GRI interview: Princeton historian discusses Covid-19 and macro risks

GRI interview: Princeton historian discusses Covid-19 and macro risks

GRI recently sat down (virtually) with financial historian Harold James to discuss Covid-19 and emerging macro risks. James is the Claude and Lore Kelly Professor in European Studies and Professor of History and International Affairs at Princeton University and is also a regular columnist for Project Syndicate. This interview has been edited and condensed for clarity.

Interview conducted by Ryan Hauser – Ryan is a writer and editor based in the Washington, DC metro area.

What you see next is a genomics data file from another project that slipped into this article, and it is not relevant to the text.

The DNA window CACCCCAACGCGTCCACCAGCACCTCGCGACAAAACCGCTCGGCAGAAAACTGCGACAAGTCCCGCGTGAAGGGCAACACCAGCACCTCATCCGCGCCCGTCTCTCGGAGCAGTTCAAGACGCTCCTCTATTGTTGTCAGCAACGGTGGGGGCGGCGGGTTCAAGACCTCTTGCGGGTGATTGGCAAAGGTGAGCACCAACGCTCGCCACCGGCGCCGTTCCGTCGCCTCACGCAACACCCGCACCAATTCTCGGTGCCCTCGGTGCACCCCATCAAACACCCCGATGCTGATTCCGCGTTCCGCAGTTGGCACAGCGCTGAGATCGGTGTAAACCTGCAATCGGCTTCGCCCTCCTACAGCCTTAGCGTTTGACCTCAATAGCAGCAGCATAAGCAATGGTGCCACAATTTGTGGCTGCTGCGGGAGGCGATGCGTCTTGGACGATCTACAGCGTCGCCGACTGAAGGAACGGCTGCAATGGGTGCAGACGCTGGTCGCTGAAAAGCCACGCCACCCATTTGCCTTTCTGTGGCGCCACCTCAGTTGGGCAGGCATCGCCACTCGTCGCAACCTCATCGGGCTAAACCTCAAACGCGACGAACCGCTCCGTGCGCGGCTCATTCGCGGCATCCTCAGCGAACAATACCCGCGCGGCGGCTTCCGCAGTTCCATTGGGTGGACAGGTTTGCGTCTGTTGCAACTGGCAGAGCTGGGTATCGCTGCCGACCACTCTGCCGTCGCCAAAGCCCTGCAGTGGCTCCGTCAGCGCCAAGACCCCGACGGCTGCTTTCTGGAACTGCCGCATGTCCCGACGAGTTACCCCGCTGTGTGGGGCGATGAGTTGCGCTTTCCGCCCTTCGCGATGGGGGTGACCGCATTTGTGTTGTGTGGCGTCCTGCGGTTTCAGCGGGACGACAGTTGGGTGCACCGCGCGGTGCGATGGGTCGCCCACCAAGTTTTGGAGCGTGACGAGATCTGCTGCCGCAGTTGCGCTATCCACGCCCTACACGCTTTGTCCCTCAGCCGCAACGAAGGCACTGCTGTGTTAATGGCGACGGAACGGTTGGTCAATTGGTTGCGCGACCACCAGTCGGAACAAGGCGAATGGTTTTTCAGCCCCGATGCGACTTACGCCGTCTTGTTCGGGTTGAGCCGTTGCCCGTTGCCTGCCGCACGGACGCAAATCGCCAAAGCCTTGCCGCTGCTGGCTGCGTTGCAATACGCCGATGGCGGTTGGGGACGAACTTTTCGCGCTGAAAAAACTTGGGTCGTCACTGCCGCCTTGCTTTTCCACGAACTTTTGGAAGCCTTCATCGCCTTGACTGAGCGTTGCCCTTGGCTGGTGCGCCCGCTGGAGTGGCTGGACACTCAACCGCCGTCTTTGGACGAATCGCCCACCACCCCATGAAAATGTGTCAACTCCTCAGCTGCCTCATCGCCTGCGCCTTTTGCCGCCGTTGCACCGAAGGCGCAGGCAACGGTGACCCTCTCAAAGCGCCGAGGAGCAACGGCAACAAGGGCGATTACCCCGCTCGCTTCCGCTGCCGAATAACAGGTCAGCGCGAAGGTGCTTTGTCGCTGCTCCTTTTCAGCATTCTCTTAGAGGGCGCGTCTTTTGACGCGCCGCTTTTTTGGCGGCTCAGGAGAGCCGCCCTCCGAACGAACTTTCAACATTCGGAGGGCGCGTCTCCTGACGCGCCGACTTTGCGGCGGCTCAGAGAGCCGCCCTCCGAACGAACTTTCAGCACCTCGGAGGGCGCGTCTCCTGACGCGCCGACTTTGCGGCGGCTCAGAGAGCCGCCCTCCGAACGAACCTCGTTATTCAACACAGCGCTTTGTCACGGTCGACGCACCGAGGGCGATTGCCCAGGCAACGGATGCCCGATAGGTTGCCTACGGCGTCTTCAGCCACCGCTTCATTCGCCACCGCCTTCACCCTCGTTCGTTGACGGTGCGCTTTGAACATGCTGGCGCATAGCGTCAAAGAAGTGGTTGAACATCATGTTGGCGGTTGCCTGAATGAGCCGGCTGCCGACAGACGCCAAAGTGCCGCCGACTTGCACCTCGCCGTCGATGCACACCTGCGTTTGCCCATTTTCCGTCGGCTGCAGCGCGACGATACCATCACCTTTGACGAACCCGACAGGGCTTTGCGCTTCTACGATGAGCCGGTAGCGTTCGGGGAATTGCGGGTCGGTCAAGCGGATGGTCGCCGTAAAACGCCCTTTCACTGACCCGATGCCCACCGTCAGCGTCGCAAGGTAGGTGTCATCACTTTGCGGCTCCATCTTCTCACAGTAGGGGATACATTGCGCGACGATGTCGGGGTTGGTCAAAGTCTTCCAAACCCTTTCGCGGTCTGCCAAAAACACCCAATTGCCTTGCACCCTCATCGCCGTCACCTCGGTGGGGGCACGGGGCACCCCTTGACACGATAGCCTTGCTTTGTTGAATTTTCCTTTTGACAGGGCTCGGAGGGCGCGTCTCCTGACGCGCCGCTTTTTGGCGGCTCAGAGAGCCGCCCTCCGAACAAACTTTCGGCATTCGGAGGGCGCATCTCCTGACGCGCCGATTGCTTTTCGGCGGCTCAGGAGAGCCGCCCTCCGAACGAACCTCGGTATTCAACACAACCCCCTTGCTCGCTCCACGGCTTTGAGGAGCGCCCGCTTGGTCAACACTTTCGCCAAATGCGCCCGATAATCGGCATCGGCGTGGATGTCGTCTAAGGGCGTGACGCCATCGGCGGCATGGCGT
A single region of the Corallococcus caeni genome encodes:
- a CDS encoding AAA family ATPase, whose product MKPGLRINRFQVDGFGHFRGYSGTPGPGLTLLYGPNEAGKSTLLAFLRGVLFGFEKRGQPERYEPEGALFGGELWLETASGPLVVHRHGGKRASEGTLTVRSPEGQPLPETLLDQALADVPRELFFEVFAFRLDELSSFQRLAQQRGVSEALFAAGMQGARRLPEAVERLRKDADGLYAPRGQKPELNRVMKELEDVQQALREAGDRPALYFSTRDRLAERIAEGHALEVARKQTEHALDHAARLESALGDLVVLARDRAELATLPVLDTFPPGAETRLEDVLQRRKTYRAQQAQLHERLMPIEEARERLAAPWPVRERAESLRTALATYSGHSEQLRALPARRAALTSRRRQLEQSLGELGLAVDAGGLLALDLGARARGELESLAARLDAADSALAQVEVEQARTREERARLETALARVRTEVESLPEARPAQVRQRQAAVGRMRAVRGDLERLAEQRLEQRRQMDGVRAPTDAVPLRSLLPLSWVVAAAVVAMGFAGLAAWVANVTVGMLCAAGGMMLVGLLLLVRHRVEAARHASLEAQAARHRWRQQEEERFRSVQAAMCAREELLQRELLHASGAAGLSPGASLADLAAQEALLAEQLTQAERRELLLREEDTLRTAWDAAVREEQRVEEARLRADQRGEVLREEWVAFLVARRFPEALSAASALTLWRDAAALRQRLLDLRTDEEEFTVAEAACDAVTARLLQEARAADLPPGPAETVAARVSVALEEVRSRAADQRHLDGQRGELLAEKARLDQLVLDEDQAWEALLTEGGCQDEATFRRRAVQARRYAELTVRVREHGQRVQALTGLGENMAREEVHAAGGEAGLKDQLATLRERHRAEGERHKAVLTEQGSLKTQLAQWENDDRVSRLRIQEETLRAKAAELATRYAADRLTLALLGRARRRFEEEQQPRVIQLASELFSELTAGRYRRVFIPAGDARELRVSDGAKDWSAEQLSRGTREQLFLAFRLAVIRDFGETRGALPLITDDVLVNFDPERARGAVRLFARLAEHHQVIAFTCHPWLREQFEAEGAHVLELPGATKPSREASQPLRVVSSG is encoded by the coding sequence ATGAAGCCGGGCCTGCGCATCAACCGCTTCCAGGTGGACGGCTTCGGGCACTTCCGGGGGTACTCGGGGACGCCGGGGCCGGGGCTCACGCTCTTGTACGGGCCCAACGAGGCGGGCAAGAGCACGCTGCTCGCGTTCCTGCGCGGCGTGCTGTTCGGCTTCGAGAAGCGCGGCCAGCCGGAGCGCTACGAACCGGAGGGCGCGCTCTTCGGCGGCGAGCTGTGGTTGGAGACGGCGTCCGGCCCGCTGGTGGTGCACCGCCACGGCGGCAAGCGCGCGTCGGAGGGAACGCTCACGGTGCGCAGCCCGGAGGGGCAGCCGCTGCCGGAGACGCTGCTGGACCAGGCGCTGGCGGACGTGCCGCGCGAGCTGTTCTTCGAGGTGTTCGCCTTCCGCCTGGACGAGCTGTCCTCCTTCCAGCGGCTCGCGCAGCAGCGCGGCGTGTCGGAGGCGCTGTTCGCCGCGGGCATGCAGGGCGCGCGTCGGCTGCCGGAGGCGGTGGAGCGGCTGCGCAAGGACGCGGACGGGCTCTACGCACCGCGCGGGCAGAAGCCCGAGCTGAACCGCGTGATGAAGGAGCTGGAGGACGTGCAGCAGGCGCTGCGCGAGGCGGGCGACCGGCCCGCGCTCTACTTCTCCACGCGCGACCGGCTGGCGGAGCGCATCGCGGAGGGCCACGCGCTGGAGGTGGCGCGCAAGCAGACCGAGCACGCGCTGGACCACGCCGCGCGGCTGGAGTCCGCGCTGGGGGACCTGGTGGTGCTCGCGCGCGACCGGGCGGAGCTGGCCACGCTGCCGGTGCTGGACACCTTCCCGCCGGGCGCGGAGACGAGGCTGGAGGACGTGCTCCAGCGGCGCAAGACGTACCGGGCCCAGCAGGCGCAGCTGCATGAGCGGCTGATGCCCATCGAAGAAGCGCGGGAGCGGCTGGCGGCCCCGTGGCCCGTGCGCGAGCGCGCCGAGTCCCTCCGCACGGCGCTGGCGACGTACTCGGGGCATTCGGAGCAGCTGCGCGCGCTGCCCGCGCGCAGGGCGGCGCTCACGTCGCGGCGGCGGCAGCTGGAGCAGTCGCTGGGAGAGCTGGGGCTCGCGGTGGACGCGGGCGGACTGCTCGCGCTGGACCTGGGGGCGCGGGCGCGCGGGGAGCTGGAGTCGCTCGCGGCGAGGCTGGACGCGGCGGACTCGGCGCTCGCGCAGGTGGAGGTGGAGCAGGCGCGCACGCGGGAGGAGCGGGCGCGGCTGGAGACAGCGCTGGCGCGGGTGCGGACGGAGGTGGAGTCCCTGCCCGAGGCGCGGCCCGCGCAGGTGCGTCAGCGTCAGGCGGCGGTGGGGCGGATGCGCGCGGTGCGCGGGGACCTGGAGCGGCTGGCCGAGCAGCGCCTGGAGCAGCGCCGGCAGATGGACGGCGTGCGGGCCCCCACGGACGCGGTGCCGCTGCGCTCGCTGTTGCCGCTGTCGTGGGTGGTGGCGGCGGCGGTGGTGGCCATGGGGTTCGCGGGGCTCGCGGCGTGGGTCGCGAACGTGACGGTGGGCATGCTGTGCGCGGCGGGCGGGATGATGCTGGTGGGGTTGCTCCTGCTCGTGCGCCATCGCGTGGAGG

GRI: Let’s start with some “30,000-foot” questions. What is your view of the state of globalization today? Has the pandemic dramatically slowed down its pace? And are we at a greater risk of international conflict in the wake of Covid-19?

James: You have to understand the Covid response in terms of the last 12 years or so. There’s been a slow retreat from globalization since the 2008 financial crisis. Very dramatically, you can see the trend for the whole post-war period was world trade growing more quickly than industrial production or manufacturing output. But since the recovery from the global financial crisis, that’s not been the case. And that’s been in part because of some measures of trade protection, but it’s also to do with technology—that it’s easier to produce more locally, it’s easier to have shorter supply chains. (3D printing is pushing it.)